Every shape you brush up against or crash through has its pixel count added to your score, and this will be increased by various multipliers depending on your size, speed, whether you narrowly escaped death or have painted multiple shapes in quick succession. On the way down you will also collect "white pixels" which increase your size at the expense of increasing your velocity, or coins which act as one of the game’s virtual currencies. And after you fill up a boost bar, you will automatically grow to a massive size (celebrated with a big on-screen message) and surge down the screen, crashing through everything in your way until you’re small enough that your velocity returns to something more manageable.
Movement is a simple case of tapping left and right, and sensitivity can be altered in the in-game menu. Other options are sparse aside from volume control, but really it’s unlikely you’ll feel the need for more anyway due to the basic simplicity of the game. You won’t feel like you’re being hampered by lack of customisation.
Your pixel also comes with a hat, no doubt inspired by the baffling popularity of virtual headwear after Valve introduced the concept in Team Fortress 2. There are many of these in the game, purchased through coins which are collected throughout your endless drops, and each one provides different benefits and deficits. The Party Pooper hat makes bigger pixels spawn more often, at the expense of only getting 75% of their pixels added to your score, for example.
But hats aren’t the only thing to collect. Oh no – you can buy more shapes to place into the game, buy and upgrade power-ups, purchase worlds – each of which has a unique soundtrack – and more. All of these require those coins you collect on your falls in exponential amounts.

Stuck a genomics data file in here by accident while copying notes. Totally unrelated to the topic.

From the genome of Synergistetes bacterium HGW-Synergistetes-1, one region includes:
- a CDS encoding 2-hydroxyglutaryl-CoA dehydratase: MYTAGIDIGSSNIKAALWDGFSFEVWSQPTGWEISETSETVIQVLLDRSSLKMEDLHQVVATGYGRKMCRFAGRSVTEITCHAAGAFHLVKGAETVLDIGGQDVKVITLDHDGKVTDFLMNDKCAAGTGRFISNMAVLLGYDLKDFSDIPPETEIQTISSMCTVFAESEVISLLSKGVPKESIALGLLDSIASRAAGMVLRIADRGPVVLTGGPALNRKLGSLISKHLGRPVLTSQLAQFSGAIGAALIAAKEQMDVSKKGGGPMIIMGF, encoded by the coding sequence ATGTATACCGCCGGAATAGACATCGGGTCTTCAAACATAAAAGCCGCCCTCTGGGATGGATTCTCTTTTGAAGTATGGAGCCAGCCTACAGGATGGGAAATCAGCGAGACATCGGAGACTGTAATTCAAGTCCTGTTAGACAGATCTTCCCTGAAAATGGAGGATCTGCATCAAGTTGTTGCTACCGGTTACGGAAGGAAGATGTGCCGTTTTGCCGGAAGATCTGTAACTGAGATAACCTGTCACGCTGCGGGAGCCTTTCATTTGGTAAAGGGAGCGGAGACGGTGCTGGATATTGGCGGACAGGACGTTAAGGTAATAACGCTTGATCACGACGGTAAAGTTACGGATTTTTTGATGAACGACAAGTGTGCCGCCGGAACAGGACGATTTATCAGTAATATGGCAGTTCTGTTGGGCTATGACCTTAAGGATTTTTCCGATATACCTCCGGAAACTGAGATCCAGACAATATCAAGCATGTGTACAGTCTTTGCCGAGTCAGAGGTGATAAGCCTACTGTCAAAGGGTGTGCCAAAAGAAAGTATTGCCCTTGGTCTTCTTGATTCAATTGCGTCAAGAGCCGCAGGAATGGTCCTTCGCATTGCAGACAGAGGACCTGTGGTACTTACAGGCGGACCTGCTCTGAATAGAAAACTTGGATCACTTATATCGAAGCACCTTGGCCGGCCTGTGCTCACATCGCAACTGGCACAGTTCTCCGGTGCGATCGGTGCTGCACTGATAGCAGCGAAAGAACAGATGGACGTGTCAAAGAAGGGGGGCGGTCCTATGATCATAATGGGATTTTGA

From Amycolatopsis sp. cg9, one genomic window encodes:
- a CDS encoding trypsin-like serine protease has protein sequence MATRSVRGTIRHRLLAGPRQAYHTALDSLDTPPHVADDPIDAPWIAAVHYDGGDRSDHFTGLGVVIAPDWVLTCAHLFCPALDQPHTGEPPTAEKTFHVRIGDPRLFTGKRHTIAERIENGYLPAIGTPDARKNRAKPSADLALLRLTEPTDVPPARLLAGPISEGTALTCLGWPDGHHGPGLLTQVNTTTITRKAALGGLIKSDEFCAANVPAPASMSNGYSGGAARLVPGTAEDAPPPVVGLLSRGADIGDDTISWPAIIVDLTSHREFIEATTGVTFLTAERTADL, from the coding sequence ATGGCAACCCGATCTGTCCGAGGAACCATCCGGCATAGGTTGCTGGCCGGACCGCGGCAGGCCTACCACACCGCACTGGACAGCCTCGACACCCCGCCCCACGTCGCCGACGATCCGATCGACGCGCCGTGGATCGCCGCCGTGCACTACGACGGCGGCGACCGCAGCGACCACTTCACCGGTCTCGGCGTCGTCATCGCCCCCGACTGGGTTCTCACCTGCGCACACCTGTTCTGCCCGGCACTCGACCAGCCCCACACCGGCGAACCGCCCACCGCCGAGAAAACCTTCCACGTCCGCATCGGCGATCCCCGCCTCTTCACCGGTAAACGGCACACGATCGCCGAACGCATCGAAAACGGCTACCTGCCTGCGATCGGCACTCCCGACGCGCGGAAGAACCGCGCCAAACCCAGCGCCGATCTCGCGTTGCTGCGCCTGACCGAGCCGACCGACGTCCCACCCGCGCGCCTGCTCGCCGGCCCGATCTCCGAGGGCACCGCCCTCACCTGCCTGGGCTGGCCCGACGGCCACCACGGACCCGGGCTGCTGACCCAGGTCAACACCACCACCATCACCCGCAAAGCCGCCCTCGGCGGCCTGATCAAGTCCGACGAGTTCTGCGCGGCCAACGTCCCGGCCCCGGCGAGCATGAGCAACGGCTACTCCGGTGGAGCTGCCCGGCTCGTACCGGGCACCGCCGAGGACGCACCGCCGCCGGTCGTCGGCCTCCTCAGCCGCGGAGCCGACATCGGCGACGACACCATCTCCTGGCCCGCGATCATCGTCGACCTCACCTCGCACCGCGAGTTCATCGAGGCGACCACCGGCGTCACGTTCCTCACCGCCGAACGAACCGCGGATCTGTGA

You even unlock wallpaper backgrounds for your device – every pixel you add to your score goes towards filling up a progress bar, similar to levelling up in an RPG. When the bar is filled, a wallpaper and title is unlocked with a fanfare. And with every bar you fill, you unlock access to other things – more hats, more shapes, more power-ups or upgrades to spend those coins on. There is an incredibly well-judged sense of constant reward here that serves to keep you coming back again and again. You’ll die and curse the empty air, then immediately hit “Play” and try again to see if you can do better or beat your friends' scores, thanks to the implementation of leaderboards.
And oh – when you do die, a little message flashes up on screen, like “AM I JUST ANOTHER DEAD PIXEL?” and “DON’T GO INTO THE WHITE PIXELLATED LIGHT”. There are so many of these that you will rarely see the same one twice.
As with many other games of this nature, there are “missions”, completed upon reaching certain milestones or performing certain actions. For example, you might be asked to collect 50 white pixels, or paint 40 headphone shapes. Each mission comes with a coin reward upon completion, and given how they’re tied so closely into different hats and shapes, there’s a simple tactical element in deciding which hat to equip for which situation, and which shape to enable or disable for your next run.
In fact, there is so much to unlock and discover in this game that I could easily fill another 1,000 words and still not cover everything. It’s a huge web of interlocking systems and mechanics.
It has to be said that to start with it can feel like the game is being a bit stingy with the amount of virtual currency you make. This is almost certainly on purpose – in-app purchases allow you to double the value of each coin, or to purchase coins or “megatokens” – used to revive yourself after death and continue your fall – for real money. But if you play tactically, aiming to complete missions (which are the best source of coins), equipping the right hats and enabling the right shapes, you will start to see the coins accrued from each run increase exponentially as you become familiar with the game. Also, the game if free to play and it’s hard to begrudge the surprisingly reasonably-priced in-app purchases for something this good. You never feel like you have to spend real money to get somewhere and you always want to have another go.